Pressure and procrastination
Leaving a task to the last minute may makes us feel like we are working faster to complete the task. However, it does not mean we work better.
Time pressure generally impairs performance because it limits thought and action. Parkinson's law suggests that "work expands so as to fill the time available for its completion." The key is to find the right balance between productivity and performance.
SIMILAR ARTICLES & IDEAS:
Procrastination is something you do, not someone you are. When you stop making procrastination part of your identity, you free yourself up to change.
Don't judge yourself for how you f...
Figure out why you avoid taking action. Find out all the reasons that prevent you from moving forward.
You don’t have a clear block of time to work on the task.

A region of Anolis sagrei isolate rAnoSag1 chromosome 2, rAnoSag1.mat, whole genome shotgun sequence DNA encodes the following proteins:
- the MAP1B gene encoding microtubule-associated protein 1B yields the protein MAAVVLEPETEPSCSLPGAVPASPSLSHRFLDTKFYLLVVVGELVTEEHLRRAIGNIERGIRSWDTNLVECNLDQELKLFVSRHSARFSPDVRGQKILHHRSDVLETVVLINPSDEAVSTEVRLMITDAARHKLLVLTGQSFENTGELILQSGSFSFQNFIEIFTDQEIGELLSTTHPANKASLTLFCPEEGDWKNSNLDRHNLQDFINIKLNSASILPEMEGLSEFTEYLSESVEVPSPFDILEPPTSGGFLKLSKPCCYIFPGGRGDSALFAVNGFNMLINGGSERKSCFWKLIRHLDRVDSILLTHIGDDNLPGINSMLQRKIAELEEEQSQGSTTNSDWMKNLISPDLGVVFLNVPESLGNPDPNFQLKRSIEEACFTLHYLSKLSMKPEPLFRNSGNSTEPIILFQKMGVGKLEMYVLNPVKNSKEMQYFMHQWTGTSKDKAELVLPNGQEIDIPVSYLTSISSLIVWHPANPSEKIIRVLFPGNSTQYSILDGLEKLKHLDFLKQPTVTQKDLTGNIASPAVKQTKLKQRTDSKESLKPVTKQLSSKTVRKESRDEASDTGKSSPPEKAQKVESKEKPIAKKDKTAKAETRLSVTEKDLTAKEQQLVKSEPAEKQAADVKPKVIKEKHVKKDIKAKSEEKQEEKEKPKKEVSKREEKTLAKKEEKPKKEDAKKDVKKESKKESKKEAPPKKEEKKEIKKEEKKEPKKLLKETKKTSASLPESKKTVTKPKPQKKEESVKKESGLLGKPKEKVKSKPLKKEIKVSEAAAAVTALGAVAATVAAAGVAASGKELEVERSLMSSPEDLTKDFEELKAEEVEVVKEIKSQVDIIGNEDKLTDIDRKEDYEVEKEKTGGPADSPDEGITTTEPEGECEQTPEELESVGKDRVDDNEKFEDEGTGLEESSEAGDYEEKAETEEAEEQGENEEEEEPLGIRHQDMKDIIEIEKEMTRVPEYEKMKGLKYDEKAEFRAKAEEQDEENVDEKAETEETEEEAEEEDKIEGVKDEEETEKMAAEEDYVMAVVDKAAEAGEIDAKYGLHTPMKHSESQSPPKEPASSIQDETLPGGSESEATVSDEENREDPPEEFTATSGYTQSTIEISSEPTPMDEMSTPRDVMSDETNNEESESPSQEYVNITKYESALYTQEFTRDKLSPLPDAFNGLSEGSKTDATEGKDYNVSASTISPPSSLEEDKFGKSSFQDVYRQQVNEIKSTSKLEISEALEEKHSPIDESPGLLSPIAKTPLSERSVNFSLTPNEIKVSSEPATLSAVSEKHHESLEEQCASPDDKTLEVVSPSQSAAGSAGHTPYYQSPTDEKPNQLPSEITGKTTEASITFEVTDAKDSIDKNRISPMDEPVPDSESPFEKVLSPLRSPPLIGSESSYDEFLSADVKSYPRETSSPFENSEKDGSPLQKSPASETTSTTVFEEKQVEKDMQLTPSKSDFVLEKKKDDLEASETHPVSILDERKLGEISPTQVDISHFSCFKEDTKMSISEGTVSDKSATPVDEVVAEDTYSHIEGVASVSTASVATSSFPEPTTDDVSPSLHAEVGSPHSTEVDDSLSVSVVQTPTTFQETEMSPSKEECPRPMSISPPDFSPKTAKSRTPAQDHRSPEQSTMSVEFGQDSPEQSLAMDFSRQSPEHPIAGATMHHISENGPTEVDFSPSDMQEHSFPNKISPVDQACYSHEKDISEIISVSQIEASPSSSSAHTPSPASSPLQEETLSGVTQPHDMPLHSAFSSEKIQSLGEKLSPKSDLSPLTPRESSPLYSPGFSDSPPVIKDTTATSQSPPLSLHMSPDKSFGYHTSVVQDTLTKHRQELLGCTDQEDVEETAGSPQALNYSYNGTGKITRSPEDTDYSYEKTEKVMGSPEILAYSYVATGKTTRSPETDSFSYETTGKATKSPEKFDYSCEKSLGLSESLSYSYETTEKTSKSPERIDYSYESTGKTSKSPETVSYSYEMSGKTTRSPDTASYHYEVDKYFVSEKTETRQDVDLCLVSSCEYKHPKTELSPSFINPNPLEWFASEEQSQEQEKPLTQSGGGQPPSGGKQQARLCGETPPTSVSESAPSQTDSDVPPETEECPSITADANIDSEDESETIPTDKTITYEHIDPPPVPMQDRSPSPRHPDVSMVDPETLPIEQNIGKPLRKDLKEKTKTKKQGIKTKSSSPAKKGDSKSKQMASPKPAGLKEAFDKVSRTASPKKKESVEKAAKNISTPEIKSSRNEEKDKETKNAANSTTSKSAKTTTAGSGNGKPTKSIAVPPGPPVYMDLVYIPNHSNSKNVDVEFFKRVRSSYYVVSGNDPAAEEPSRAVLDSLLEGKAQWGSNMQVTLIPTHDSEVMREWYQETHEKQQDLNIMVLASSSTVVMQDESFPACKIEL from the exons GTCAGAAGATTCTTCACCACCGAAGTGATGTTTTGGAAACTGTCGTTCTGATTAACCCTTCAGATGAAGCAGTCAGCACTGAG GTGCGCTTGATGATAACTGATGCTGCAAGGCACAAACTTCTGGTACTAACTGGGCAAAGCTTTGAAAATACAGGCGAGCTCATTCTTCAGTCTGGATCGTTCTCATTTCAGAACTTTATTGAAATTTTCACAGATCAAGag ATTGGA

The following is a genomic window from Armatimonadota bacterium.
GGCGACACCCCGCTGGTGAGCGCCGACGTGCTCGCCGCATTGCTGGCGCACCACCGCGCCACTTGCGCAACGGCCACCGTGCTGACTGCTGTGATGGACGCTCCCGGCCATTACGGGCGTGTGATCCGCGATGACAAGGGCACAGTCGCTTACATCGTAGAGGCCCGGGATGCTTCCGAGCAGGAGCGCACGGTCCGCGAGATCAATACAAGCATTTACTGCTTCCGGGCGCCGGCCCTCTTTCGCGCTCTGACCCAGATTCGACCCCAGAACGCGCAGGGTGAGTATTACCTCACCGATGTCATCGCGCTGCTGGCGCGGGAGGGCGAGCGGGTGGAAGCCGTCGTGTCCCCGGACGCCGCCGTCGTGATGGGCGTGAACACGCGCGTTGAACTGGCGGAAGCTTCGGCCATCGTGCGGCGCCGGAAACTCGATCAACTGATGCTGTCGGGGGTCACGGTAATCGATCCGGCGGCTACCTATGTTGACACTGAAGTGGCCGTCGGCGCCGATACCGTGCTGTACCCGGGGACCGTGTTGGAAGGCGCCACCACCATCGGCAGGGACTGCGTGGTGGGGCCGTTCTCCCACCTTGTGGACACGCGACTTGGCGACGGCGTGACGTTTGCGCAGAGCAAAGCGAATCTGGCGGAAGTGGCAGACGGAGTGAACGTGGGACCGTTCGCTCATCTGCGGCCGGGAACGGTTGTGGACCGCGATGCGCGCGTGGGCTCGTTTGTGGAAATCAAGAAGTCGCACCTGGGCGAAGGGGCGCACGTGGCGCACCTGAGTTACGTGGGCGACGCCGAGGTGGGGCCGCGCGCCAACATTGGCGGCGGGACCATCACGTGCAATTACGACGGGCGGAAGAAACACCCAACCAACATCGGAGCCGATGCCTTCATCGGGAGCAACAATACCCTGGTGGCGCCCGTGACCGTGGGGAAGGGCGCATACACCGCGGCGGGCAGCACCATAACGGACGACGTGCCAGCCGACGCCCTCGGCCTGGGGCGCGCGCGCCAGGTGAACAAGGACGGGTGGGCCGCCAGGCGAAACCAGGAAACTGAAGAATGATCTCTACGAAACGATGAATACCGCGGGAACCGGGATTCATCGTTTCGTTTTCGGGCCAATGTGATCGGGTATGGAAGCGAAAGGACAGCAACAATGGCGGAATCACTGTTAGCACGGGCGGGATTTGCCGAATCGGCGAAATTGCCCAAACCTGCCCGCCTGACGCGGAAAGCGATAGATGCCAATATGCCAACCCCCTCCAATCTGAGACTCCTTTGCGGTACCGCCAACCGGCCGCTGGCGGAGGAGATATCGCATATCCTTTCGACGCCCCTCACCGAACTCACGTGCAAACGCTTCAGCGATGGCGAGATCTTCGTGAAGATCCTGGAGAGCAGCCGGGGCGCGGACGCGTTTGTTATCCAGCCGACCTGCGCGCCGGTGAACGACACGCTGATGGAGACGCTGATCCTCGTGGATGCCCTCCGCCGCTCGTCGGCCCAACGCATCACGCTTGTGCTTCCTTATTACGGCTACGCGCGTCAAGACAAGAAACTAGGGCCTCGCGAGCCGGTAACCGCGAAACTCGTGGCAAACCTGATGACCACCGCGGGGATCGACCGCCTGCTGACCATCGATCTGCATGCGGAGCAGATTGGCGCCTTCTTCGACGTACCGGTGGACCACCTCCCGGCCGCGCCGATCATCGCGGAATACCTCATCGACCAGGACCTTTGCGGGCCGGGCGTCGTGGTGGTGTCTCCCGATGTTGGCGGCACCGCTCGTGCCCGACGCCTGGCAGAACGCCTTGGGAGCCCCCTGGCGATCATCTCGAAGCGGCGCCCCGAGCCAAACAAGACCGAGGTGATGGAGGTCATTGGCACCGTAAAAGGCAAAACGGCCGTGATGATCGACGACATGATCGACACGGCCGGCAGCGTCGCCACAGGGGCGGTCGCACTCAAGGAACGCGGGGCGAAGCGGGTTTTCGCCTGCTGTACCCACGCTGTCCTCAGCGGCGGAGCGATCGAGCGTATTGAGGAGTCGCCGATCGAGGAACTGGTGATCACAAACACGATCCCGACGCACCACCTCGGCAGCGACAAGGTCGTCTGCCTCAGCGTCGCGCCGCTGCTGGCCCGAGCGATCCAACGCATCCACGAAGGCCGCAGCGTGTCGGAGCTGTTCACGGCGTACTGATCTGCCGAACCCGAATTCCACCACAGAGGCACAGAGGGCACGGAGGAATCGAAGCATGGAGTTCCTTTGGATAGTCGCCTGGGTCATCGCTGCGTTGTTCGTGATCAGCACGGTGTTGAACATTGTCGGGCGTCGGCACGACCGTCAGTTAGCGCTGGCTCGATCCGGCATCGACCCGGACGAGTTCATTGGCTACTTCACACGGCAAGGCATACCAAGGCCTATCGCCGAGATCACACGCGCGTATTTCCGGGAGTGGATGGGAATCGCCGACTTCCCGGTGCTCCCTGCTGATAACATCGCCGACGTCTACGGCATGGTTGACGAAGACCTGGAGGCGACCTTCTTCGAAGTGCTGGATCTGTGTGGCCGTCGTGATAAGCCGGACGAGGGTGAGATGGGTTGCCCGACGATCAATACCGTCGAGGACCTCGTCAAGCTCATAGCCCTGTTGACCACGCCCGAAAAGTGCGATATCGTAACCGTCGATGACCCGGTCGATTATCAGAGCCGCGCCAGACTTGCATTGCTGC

You need a quiet workspace.
You expect your work to be perfect—and fear it won’t be.
You don’t have a deadline.
Once you understand the reasons for procrastination, address those specific issues.
Keep on dealing with the issues one by one. This will build momentum and move you toward completing your projects.
Most people see "pressure situations" as threatening, and that makes them perform even less well.
But, "when you see the ...
Is this high-pressure situation a good opportunity? Sure. Is it the only opportunity you will ever have for the rest of your life? Probably not.
Before an interview or a big meeting, give yourself a pep talk: "I will have other interviews" (or presentations or sales calls).
Instead of worrying about the outcome, worry about the task at hand.
That means developing tunnel vision. When you keep your eye on the task at hand (and only the task at hand), all you can see is the concrete steps necessary to excel.
People shy away from routines, systems and frameworks because they want to have “freedom.” But in order to get things done, you need rules.